20. Thank you for sharing your knowledge and great memories. I’ve never eaten a dewberry, but your post reminds me a bit of picking raspberries with my father and sister when I was little..

    1. Conjuring memories is almost any writer’s goal, so I’m so glad to bring back that memory for you! Welcome to the bayou, thanks for stopping by and for leaving a comment. I will visit you, too!

  21. Blackberries are what I call ‘em…cajun style, lol…. #24? JK… inside joke.

    Anyways, I was wondering if you’ve ever tried mulberries? They are sweet and don’t have seeds. I’m gonna make some mulberry dumplings see how they come out. I’ve got two quarts, picked in Grand Isle a few days ago. The birds LOVE them too! I also have some blackberries all along my bayou side I’m gonna go pick soon…before the critters and birds get ‘em! Have you ever eaten a mulberry?

    1. You made me want to go back and see what was the second question I didn’t say yes to besides the “do you know Kenny Hill personally?” I told the gal right off that I’m not Cajun but she roped me into the survey anyway.

      Yes, I have tried mulberries, but I find other than the sweetness, there’s not a lot of flavor. After watching the birds eat the mulberries out of Mr. Santiny’s tree in 2004, I was fortunate enough to get a native red mulberry from the plant center. Sadly, though, I could not save it from the ravages of saltwater inundation from Hurricane Rita in 2005. So, I got another one, and it was doing wonderfully when along came the saltwaters of Hurricane Ike. I’ve not planted one again. 🙁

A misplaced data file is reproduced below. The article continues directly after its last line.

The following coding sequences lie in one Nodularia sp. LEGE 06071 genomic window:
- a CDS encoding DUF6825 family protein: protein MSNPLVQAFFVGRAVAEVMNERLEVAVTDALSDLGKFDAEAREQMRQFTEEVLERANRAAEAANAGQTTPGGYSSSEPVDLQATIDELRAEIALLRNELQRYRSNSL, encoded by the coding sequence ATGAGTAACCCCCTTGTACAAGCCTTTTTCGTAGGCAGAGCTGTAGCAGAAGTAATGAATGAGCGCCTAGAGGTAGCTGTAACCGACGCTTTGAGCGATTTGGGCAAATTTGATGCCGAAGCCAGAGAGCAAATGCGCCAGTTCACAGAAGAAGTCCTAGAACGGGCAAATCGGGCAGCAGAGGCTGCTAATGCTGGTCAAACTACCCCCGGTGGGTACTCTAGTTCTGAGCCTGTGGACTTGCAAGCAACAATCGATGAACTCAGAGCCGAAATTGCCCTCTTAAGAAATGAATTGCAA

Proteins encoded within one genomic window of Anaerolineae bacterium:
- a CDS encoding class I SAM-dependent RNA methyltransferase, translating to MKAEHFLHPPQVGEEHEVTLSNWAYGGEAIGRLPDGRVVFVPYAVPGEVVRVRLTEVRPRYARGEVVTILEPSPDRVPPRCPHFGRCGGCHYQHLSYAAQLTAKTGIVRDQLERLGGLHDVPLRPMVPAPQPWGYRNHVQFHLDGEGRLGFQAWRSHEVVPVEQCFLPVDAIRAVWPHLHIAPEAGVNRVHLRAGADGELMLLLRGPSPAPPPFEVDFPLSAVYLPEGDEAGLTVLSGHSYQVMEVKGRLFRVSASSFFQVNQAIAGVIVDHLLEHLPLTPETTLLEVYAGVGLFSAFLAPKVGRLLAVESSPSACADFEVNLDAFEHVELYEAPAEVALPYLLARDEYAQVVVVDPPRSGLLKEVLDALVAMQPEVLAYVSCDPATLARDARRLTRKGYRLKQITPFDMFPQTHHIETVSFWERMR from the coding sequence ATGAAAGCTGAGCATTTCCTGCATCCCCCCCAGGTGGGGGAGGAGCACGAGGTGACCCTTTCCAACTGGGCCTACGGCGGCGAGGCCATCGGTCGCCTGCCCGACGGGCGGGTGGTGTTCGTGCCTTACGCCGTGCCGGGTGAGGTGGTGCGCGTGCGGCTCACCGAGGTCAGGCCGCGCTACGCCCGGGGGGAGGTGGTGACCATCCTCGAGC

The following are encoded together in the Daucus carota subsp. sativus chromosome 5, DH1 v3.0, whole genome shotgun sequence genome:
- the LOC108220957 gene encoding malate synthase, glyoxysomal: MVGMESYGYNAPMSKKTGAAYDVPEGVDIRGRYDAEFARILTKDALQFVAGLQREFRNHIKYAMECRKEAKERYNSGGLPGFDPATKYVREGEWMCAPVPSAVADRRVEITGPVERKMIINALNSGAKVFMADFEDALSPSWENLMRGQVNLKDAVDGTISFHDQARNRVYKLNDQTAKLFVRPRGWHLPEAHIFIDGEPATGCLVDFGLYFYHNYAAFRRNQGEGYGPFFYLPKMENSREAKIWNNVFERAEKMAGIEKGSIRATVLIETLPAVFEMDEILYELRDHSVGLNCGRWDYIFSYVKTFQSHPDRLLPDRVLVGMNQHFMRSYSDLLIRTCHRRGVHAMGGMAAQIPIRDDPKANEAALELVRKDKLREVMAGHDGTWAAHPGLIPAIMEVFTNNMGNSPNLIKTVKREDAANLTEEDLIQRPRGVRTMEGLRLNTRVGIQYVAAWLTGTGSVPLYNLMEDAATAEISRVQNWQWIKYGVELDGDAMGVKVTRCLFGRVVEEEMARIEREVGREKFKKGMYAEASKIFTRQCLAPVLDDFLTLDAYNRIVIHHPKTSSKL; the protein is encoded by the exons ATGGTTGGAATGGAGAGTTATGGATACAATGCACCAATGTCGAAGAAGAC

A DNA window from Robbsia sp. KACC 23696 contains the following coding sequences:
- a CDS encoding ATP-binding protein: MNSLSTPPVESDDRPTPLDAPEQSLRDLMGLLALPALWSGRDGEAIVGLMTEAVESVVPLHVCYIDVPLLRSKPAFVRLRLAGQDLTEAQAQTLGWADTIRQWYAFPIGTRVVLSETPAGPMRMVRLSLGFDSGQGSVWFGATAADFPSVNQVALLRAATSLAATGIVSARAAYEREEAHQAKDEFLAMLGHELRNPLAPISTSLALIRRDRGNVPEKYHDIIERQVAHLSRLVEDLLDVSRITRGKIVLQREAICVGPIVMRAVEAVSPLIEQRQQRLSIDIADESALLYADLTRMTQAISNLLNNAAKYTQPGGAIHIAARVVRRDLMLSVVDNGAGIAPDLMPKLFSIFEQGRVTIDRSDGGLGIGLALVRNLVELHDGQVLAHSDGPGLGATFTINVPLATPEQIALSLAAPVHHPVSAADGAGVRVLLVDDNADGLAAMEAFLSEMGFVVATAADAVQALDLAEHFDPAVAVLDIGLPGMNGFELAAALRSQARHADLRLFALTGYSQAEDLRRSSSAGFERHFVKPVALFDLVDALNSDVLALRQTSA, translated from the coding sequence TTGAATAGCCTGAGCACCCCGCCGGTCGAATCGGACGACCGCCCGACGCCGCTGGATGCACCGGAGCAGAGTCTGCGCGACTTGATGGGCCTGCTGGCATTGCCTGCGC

Enjoy picking your bayou side dewberries, LOL!

  22. Hah! We made mulberry wine at school and hid it in the cricket pavilion. During the night the bottles burst and spilled purple stain all over the white cricket pads and equipment. It was a hell of a mess.
    I was uinimpressed by your protestations of old age, if your photo is anything to go by you don’t look a day over 21! Tony

    1. Tony, I’m learning all sorts of new things today on people’s blogs, like yours! I hate to admit I’d never hard of Xray Art and find it quite intriguing. Will be browsing around your art for a while! Protestations of old age? Hm. Well, my oldest child is 30. Does that better proof. Thanks so much for the kind words about the photo. It was taken just last year! Welcome to this blog and thanks for stopping by.

  23. HI from downunder. Thanks for the lesson. I never knew there were such things as dewberries. Now I know! I hope you get to continue to make things with dewberries and I feel very confident in you to deliver! Thanks for sharing the lesson!

  24. I love berries and the most like is there so much variety that you need to discover. I like the way you have driven the berry story in your post it kept me engaging more and more and specially the people who have visited your blog and commented with such a constructive approach …. I love it.

  25. Reblogged this on havefunforlife and commented:
    This one’s very funny, inspirational, educational and filled with sense of humor. You’ll enjoy to read this for sure since Mother’s Day is coming soon. 🙂

    1. Thanks, John! Yes, those are good memories! We’ve advanced to cheesecloth though :). But if it’s ever not available, I’ll be sure and remember to use a T-shirt like your mom did!